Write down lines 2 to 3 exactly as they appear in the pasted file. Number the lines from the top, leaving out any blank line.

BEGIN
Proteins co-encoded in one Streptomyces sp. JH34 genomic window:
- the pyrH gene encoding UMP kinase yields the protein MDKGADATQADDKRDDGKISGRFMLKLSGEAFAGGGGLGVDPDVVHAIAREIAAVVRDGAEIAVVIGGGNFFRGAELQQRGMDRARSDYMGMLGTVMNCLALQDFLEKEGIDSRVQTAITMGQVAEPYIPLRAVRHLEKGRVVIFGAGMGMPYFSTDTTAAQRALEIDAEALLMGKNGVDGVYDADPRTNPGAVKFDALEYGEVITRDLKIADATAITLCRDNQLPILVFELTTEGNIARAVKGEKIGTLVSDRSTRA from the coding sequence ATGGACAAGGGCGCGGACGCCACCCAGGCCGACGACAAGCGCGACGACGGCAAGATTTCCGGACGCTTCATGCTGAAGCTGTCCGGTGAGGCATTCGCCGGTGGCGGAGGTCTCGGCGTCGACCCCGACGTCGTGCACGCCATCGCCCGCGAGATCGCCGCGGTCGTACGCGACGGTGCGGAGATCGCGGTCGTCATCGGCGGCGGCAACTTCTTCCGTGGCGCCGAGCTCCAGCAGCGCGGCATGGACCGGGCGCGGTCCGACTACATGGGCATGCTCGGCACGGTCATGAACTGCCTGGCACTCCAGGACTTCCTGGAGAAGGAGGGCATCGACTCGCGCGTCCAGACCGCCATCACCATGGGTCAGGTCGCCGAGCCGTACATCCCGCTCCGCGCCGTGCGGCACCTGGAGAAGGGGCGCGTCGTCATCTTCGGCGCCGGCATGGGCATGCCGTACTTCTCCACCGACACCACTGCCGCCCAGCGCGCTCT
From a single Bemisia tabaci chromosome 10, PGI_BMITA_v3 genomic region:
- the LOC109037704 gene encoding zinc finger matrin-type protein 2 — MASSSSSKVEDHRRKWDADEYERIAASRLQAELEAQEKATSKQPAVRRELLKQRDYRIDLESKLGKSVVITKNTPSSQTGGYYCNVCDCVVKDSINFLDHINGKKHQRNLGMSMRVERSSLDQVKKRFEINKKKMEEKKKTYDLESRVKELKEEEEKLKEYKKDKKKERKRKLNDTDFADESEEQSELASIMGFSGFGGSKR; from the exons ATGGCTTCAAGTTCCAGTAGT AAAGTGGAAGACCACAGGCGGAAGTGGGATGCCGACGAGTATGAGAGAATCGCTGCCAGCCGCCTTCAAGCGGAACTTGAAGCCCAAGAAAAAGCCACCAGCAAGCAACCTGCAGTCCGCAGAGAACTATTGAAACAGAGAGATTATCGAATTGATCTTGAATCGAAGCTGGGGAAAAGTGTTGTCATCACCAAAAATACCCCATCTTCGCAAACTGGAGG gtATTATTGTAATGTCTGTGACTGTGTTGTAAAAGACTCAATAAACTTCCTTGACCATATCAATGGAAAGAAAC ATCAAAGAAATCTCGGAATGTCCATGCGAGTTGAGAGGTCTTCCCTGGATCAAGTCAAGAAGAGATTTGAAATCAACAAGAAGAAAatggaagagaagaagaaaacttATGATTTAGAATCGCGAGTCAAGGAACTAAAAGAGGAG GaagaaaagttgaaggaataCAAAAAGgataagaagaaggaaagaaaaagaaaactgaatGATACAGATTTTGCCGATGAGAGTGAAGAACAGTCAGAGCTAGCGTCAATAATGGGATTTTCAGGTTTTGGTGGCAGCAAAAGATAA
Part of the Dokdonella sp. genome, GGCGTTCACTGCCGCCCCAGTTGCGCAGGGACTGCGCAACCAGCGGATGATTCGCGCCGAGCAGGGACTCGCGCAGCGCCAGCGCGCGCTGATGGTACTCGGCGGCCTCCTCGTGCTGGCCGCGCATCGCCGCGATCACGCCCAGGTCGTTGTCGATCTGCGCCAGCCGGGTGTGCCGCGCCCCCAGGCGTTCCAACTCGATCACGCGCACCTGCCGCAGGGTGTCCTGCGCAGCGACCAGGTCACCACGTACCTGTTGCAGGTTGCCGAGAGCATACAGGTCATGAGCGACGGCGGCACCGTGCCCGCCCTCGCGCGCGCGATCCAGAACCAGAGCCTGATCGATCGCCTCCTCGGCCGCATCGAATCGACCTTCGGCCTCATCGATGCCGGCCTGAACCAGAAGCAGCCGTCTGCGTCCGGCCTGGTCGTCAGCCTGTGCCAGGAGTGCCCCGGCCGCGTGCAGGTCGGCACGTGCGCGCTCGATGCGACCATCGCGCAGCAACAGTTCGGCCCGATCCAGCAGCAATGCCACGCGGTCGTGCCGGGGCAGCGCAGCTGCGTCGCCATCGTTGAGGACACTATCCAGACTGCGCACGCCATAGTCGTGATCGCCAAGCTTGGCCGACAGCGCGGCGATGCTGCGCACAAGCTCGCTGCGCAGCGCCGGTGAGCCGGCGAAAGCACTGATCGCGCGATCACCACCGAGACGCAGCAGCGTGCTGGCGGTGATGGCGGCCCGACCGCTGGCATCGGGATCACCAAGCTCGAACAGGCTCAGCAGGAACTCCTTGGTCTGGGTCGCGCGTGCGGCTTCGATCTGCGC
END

- the pyrH gene encoding UMP kinase yields the protein MDKGADATQADDKRDDGKISGRFMLKLSGEAFAGGGGLGVDPDVVHAIAREIAAVVRDGAEIAVVIGGGNFFRGAELQQRGMDRARSDYMGMLGTVMNCLALQDFLEKEGIDSRVQTAITMGQVAEPYIPLRAVRHLEKGRVVIFGAGMGMPYFSTDTTAAQRALEIDAEALLMGKNGVDGVYDADPRTNPGAVKFDALEYGEVITRDLKIADATAITLCRDNQLPILVFELTTEGNIARAVKGEKIGTLVSDRSTRA from the coding sequence ATGGACAAGGGCGCGGACGCCACCCAGGCCGACGACAAGCGCGACGACGGCAAGATTTCCGGACGCTTCATGCTGAAGCTGTCCGGTGAGGCATTCGCCGGTGGCGGAGGTCTCGGCGTCGACCCCGACGTCGTGCACGCCATCGCCCGCGAGATCGCCGCGGTCGTACGCGACGGTGCGGAGATCGCGGTCGTCATCGGCGGCGGCAACTTCTTCCGTGGCGCCGAGCTCCAGCAGCGCGGCATGGACCGGGCGCGGTCCGACTACATGGGCATGCTCGGCACGGTCATGAACTGCCTGGCACTCCAGGACTTCCTGGAGAAGGAGGGCATCGACTCGCGCGTCCAGACCGCCATCACCATGGGTCAGGTCGCCGAGCCGTACATCCCGCTCCGCGCCGTGCGGCACCTGGAGAAGGGGCGCGTCGTCATCTTCGGCGCCGGCATGGGCATGCCGTACTTCTCCACCGACACCACTGCCGCCCAGCGCGCTCT
From a single Bemisia tabaci chromosome 10, PGI_BMITA_v3 genomic region: